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Health Now Trending Sweets Video

Your ‘Zero-Calorie’ Sweeteners Aren’t Actually Calorie-Free

If you rely on Splenda as your go-to calorie-free sweetener, this video is going to rock your world.

Tom Scott teamed up with YouTube channel Technicality to create a bombshell video about the truth surrounding Splenda: each packet of this “calorie-free” sweetener actually contains four calories, but Splenda can still market itself as a zero-calorie sweetener thanks to loopholes in FDA regulations.

Splenda advertises itself as a low-calorie sweetener since it doesn’t use table sugar to sweeten your beverage or food. Instead, it utilizes sucralose, an artificial sweetener that contains zero calories and is about 600 times sweeter than sugar. However, Splenda also contains maltodextrin and dextrose (which is another way to say glucose, one of the basic sugars that make up table sugar). That dextrose, according to the video, is what makes up the calories in a packet of Splenda.

While the video does a great job of explaining the science of glucose and sugar and uses a well-cited test for glucose, it doesn’t explain why the dextrose is in Splenda in the first place.

Photo: Clay Junell on Flickr

Dextrose and maltodextrin are used as bulking agents in Splenda, since the amount of sucralose needed to sweeten the sugar is extremely small and doesn’t need a packet the size of Splenda’s to fit in. In other artificial sweeteners, including Sweet N Low, Sweet One, and Equal, dextrose is also used as a bulking agent, meaning that all of these artificial “zero-calorie” sweeteners also contain at least a couple of calories per packet.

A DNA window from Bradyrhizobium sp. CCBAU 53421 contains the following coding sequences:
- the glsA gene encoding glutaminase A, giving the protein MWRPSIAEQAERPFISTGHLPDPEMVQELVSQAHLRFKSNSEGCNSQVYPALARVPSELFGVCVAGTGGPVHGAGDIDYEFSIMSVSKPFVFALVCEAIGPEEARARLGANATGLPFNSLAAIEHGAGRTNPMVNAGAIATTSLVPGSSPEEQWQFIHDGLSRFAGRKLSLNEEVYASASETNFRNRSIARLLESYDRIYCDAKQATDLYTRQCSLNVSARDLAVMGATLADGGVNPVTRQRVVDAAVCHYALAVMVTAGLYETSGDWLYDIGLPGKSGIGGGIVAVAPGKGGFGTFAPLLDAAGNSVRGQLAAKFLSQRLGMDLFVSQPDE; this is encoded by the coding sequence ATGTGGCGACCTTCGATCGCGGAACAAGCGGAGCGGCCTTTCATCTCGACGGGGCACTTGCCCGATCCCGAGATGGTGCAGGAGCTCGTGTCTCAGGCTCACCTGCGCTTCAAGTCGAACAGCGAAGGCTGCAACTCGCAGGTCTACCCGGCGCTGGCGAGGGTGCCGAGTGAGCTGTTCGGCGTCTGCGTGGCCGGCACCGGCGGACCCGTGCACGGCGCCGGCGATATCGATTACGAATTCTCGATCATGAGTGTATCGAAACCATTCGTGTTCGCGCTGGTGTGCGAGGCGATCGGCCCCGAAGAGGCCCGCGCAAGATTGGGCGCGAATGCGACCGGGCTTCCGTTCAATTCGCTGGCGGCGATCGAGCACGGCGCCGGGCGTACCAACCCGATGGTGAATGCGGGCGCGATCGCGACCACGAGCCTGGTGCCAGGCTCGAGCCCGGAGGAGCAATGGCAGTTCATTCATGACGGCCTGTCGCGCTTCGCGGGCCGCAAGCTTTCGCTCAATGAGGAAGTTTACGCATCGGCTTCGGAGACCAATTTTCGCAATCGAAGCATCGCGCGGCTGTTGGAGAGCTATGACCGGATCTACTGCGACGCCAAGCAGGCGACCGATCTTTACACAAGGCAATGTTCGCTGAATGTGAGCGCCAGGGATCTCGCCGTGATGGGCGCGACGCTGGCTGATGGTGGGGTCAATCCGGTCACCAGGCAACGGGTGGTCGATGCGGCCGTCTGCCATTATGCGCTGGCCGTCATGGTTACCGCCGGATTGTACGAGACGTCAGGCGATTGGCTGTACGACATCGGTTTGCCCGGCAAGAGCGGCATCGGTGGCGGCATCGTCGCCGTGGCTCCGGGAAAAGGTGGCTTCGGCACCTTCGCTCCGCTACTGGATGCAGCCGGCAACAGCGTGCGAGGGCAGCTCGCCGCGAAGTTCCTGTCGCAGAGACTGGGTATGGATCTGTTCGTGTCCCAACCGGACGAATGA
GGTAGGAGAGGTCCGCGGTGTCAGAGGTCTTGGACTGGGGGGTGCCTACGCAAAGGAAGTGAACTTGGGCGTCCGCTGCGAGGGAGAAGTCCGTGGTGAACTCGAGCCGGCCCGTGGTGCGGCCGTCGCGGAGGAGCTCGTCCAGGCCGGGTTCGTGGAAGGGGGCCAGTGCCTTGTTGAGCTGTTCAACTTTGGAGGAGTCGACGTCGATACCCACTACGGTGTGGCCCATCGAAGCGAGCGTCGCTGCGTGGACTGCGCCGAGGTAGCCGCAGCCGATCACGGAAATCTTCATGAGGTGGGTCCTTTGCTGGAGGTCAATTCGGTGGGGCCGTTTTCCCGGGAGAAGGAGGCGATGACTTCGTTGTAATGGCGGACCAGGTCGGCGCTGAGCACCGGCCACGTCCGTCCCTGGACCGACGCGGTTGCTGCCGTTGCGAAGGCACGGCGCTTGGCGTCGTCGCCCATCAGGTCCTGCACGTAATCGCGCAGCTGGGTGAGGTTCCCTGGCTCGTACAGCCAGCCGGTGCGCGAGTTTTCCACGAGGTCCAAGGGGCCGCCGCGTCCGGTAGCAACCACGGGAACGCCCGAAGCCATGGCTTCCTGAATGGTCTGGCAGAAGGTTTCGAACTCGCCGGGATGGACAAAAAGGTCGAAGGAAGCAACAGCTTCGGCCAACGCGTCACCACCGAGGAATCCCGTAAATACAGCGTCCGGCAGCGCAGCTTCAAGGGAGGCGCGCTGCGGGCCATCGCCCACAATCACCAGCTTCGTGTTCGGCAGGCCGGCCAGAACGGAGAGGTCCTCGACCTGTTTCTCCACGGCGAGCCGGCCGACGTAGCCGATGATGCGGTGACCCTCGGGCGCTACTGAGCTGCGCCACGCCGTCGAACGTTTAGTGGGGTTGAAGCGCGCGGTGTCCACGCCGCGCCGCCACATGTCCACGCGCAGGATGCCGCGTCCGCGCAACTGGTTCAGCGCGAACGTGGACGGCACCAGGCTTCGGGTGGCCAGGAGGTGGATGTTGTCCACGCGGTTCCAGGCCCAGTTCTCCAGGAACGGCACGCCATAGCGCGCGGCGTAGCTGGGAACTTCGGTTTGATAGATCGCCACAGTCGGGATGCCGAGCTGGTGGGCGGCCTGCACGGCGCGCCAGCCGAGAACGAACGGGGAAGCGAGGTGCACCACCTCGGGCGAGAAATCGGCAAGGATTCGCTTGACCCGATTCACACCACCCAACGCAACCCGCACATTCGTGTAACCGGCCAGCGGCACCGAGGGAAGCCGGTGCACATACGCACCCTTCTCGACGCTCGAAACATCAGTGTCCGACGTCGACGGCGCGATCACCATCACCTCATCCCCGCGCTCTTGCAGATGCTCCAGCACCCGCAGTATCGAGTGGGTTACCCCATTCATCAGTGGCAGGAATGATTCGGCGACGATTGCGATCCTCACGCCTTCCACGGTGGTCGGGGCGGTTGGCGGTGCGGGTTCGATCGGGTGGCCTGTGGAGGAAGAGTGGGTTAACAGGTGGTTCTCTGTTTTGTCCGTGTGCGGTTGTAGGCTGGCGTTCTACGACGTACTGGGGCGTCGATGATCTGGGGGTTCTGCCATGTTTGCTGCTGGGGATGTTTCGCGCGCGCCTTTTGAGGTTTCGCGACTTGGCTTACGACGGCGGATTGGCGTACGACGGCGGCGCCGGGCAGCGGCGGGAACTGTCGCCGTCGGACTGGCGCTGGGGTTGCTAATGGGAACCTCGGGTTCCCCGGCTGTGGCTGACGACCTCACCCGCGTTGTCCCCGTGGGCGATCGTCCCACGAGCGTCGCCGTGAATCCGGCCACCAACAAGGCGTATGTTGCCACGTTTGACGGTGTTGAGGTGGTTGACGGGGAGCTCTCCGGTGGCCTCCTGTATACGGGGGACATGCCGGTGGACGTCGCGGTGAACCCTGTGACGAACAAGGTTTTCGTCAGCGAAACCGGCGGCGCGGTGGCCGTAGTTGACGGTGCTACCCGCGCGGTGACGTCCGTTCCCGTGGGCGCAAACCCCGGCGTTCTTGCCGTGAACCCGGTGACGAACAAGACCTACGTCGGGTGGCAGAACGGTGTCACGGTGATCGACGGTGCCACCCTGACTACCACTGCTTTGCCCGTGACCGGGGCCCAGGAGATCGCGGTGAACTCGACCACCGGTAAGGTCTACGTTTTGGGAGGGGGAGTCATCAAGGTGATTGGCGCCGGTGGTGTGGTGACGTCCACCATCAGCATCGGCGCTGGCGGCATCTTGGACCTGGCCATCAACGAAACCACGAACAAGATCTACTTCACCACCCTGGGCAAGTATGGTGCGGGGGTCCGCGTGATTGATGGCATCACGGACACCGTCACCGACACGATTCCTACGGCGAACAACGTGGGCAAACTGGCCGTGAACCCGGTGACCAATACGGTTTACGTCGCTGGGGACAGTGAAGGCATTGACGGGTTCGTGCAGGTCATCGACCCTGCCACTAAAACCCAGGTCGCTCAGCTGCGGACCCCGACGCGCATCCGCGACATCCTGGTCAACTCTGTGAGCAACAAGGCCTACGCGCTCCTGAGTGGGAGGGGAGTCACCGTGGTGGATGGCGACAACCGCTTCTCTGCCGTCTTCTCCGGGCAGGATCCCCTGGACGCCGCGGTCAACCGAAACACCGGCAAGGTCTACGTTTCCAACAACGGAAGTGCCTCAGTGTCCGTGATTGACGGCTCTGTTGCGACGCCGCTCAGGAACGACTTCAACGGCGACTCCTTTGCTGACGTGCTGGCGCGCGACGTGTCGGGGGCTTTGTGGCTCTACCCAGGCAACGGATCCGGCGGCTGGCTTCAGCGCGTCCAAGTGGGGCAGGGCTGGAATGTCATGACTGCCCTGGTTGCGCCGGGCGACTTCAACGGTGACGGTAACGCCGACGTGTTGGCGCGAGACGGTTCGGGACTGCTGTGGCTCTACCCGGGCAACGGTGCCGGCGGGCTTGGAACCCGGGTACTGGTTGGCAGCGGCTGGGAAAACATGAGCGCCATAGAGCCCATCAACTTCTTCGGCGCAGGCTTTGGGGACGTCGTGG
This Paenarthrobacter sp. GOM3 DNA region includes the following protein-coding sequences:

Even natural zero-calorie sweeteners, like stevia or monkfruit, have some calories. They usually contain erythritol or xylitol, both of which contribute calories per gram in lower amounts than sugar, to help mask some of the off-flavor aftertastes the natural sweeteners may contain. Dextrose can also do the same thing in artificial sweeteners with bitter aftertastes, such as aspartame and saccharin.

While this all sounds scandalous for the alternative sweetener packets we know and love, we have to keep in mind that they are still much lower in calories than sugar packets, which contain 15-24 calories per packet. That’s at least four times the calories in any of the packets above, so at least Equal, Sweet One, Splenda, and the like aren’t as caloric as real sugar.

The next time you use a “zero-calorie” sweetener, however, make sure you add at least a few calories to the total count of your drink per packet.

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Health Hit-Or-Miss Packaged Food Products What's New

A Crash Course On Monkfruit, The Sweetener That Could Take Over Stevia

To sum up America’s taste preferences into a single sentence is incredibly simple: the country runs on sweet. We’re a nation of sweet teeth, as is evident by our sugar consumption and resulting demand for low-calorie, natural sweeteners. For a long time, stevia has been that low-calorie champion that we’ve all loved to put into desserts, drinks, and the like.